Observing the Thomas Fire Using NASA Earth Data

Jan 26, 2018

(Author's Note 2/28/2022: At the time of publishing these references were available online, some resources may no longer be available.)

Terra ASTER data over burn scar.

A view of part of the burn scar from the Thomas Fire in Ventura and Santa Barbara counties, California, using data from the Terra ASTER satellite sensor. Using the 2-3-1 band combination, the burn scar is shown as a dark color amid the healthier green vegetation.
Granule IDs:


In December 2017, California experienced the Thomas Fire, the largest wildfire since the Santiago Canyon Fire of 1889. The fire ignited on December 4, 2017, burning approximately 1,141 square kilometers (sq km) (282,000 acres) of land. The fire destroyed 1,063 structures and damaged another 280 as of January 11, when the fire was 92 percent contained. A Terra Advanced Spaceborne Thermal Emission and Reflection Radiometer (ASTER) image (AST_L1T) of the burn scar from the fire, covering both Ventura and Santa Barbara counties, is shown on the right.

Heavy rainfall in January brought relief from the fires, but also brought a new risk for mudslides and floods in areas impacted by the Thomas Fire.

Using Surface Reflectance data from the National Aeronautics and Space Administration’s (NASA) Earth science satellites, progression of the Thomas Fire can be observed with a sky-eye view throughout the month of December. The animation loop below uses daily Surface Reflectance data from NASA’s Terra and Aqua Moderate Resolution Imaging Spectroradiometer (MODIS) and the joint NASA/National Oceanic and Atmospheric Administration (NOAA) Suomi National Polar-orbiting Partnership (Suomi NPP) Visible Infrared Imaging Radiometer Suite (VIIRS) satellite sensors. The Terra MODIS sensor provides daily morning coverage with the 500 meter (m) and 1 km product (MOD09GA). The Aqua MODIS sensor provides daily afternoon coverage with the 500 m and 1 km product (MYD09GA). The Suomi NPP VIIRS satellite sensor also provides afternoon coverage with the 500 m and 1 km product (VNP09GA). These three sources allowed for consistent fire coverage throughout each day during the month.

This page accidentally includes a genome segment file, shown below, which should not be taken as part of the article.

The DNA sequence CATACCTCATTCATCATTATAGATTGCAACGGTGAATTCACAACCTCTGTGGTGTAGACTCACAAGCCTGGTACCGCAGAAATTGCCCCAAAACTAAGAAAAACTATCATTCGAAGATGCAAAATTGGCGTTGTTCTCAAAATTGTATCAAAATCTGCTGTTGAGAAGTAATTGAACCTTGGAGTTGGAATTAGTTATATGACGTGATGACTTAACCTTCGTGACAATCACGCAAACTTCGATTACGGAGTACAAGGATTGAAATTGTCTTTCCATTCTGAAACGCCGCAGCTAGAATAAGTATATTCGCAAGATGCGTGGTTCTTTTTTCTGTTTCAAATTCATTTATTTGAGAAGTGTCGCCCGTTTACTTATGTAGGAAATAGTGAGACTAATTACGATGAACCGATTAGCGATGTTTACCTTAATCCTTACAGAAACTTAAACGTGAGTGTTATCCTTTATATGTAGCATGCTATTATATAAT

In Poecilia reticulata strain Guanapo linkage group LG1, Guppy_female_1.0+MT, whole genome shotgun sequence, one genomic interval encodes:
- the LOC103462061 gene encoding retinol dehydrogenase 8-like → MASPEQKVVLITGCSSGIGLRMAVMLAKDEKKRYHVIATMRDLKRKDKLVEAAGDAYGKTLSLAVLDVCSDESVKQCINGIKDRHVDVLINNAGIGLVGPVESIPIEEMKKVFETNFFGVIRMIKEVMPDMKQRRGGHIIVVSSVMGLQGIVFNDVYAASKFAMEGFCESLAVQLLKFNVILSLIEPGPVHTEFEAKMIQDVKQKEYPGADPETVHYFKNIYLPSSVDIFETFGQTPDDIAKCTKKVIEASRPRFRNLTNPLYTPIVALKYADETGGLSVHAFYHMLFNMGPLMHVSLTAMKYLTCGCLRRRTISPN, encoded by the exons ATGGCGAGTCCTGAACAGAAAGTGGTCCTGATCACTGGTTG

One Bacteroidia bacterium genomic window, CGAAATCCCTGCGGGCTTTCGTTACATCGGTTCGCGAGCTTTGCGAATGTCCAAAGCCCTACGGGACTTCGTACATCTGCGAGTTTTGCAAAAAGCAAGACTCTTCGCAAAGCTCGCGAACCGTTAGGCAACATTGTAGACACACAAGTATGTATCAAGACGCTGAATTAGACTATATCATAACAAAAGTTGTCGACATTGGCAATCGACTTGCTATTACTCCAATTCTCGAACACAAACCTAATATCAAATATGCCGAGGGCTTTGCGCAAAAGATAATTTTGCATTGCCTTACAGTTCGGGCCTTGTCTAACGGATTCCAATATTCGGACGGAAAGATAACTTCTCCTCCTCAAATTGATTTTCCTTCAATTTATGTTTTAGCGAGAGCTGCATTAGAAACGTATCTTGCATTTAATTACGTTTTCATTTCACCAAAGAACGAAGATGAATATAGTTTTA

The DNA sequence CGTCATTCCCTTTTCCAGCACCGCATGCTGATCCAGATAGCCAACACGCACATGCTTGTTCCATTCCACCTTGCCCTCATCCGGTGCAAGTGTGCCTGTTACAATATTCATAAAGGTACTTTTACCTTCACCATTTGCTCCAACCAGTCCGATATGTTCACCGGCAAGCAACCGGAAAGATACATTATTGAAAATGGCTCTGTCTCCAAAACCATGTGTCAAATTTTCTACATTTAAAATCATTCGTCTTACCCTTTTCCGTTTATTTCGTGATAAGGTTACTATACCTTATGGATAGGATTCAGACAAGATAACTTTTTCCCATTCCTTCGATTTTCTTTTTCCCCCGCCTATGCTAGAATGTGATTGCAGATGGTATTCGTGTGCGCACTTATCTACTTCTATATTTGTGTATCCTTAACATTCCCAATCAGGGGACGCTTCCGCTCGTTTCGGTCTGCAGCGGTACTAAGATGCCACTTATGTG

Imagery of the Thomas Fire from December 2017. The imagery was created using Surface Reflectance data from the Suomi NPP NASA VIIRS images using a band combination of I3-I2-I1, which highlights the natural colors in the Surface Reflectance image. The Terra and Aqua MODIS images use a band combination of 7-2-1, highlighting burn scars and fires in the area.

Data Information:

VNP09GA (10.5067/VIIRS/VNP09GA.001): December 3, 6, 8, 10, 13, 14, 25, and 28, 2017

MOD09GA (10.5067/MODIS/MOD09GA.006): December 12, 15, 17, 19, 20, 21, 22, 24, 26, 29, 30, 31, 2017

MYD09GA (10.5067/MODIS/MYD09GA.006): December 4, 5, 7, 9, 11, 16, 18, 23, 27, 2017

For more information on MODIS and VIIRS Surface Reflectance data, please watch the following YouTube videos:
Getting Started with VIIRS Surface Reflectance Data
Getting Started with MODIS Version 6 Surface Reflectance Data

References: (Author's Note 2/28/2022: At the time of publishing these references were available online, some resources may no longer be available.)

CalFire, 2018, Top 20 largest California wildfires: State of California web page, accessed January 11, 2018, at http://www.fire.ca.gov/communications/downloads/fact_sheets/Top20_Acres.pdf.

InciWeb, 2018, Thomas Fire: National Wildfire Coordinating Group web page, accessed January 5, 2018, at https://inciweb.nwcg.gov/incident/5670/.

Vercammen, P., 2018, Mudslide danger replaces fire threat in Southern California: KEYT News, January 2, 2018, accessed January 5, 2018, at http://www.keyt.com/news/national-world/mudslide-danger-replaces-fire-threat-in-southern-california/680412493.

Mejia, B., 2017, Thomas Fire could become largest on record in California: Los Angeles Times, December 16, 2017, accessed January 10, 2018, at http://www.latimes.com/local/california/la-me-ln-thomas-fire-historical-20171215-story.html.

Los Padres National Forest [@LosPadresNF], 2018, Areas that may not have been flood- or slide-prone previously may now be at risk. Flood preparation information is available at http://www.countyofsb.org/pwd/floodprep.sbc …,

Los Padres National Forest tweet, January 3, 2018, accessed January 5, 2018, at https://twitter.com/LosPadresNF/status/948650919909978112.

U.S. Forest Service, 2018, Thomas Fire update: U.S. Forest Service news release, January 10, 2018, accessed January 10, 2018, at http://mailchi.mp/c6d805fcc4fd/los-padres-national-forest-post-fire-response-88695.

Material written by Danielle Golon​1

1 Innovate!, Inc., contractor to the U.S. Geological Survey, Earth Resources Observation and Science (EROS) Center, Sioux Falls, South Dakota, USA. Work performed under USGS contract G15PD00467 for LP DAAC2.

2 LP DAAC work performed under NASA contract NNG14HH33I.